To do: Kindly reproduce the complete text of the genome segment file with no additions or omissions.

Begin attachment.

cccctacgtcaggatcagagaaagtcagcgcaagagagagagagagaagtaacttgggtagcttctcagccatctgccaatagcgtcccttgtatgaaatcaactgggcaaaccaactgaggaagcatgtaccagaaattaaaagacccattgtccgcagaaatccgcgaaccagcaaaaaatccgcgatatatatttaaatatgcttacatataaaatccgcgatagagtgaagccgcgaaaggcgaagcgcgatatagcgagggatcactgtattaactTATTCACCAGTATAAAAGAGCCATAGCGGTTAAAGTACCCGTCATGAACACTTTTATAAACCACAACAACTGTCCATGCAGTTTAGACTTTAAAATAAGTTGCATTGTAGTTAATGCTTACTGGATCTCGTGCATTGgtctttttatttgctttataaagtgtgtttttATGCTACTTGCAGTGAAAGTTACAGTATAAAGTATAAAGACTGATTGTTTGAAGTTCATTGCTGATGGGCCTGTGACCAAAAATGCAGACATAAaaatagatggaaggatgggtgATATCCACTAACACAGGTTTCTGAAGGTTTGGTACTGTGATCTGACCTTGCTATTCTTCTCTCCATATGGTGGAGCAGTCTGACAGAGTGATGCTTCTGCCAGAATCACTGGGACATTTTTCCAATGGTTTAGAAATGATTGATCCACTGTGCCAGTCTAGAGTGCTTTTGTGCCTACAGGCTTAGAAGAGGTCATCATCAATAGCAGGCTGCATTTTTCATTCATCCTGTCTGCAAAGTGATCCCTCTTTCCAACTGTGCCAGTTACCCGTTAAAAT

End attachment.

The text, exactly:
cccctacgtcaggatcagagaaagtcagcgcaagagagagagagagaagtaacttgggtagcttctcagccatctgccaatagcgtcccttgtatgaaatcaactgggcaaaccaactgaggaagcatgtaccagaaattaaaagacccattgtccgcagaaatccgcgaaccagcaaaaaatccgcgatatatatttaaatatgcttacatataaaatccgcgatagagtgaagccgcgaaaggcgaagcgcgatatagcgagggatcactgtattaactTATTCACCAGTATAAAAGAGCCATAGCGGTTAAAGTACCCGTCATGAACACTTTTATAAACCACAACAACTGTCCATGCAGTTTAGACTTTAAAATAAGTTGCATTGTAGTTAATGCTTACTGGATCTCGTGCATTGgtctttttatttgctttataaagtgtgtttttATGCTACTTGCAGTGAAAGTTACAGTATAAAGTATAAAGACTGATTGTTTGAAGTTCATTGCTGATGGGCCTGTGACCAAAAATGCAGACATAAaaatagatggaaggatgggtgATATCCACTAACACAGGTTTCTGAAGGTTTGGTACTGTGATCTGACCTTGCTATTCTTCTCTCCATATGGTGGAGCAGTCTGACAGAGTGATGCTTCTGCCAGAATCACTGGGACATTTTTCCAATGGTTTAGAAATGATTGATCCACTGTGCCAGTCTAGAGTGCTTTTGTGCCTACAGGCTTAGAAGAGGTCATCATCAATAGCAGGCTGCATTTTTCATTCATCCTGTCTGCAAAGTGATCCCTCTTTCCAACTGTGCCAGTTACCCGTTAAAAT